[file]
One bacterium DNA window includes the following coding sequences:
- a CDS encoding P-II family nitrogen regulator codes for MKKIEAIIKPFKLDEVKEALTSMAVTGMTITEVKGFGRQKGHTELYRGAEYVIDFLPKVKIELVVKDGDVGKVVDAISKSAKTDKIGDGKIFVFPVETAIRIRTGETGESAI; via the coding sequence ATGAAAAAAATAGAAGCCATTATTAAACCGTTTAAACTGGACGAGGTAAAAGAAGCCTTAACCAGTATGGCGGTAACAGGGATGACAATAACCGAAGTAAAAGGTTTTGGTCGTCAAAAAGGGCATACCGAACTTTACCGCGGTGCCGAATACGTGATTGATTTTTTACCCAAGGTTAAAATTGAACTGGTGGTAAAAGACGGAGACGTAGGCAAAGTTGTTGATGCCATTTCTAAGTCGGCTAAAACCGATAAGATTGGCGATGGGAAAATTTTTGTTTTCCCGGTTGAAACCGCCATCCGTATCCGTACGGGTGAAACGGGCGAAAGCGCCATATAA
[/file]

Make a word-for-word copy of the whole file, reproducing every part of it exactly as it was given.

One bacterium DNA window includes the following coding sequences:
- a CDS encoding P-II family nitrogen regulator codes for MKKIEAIIKPFKLDEVKEALTSMAVTGMTITEVKGFGRQKGHTELYRGAEYVIDFLPKVKIELVVKDGDVGKVVDAISKSAKTDKIGDGKIFVFPVETAIRIRTGETGESAI; via the coding sequence ATGAAAAAAATAGAAGCCATTATTAAACCGTTTAAACTGGACGAGGTAAAAGAAGCCTTAACCAGTATGGCGGTAACAGGGATGACAATAACCGAAGTAAAAGGTTTTGGTCGTCAAAAAGGGCATACCGAACTTTACCGCGGTGCCGAATACGTGATTGATTTTTTACCCAAGGTTAAAATTGAACTGGTGGTAAAAGACGGAGACGTAGGCAAAGTTGTTGATGCCATTTCTAAGTCGGCTAAAACCGATAAGATTGGCGATGGGAAAATTTTTGTTTTCCCGGTTGAAACCGCCATCCGTATCCGTACGGGTGAAACGGGCGAAAGCGCCATATAA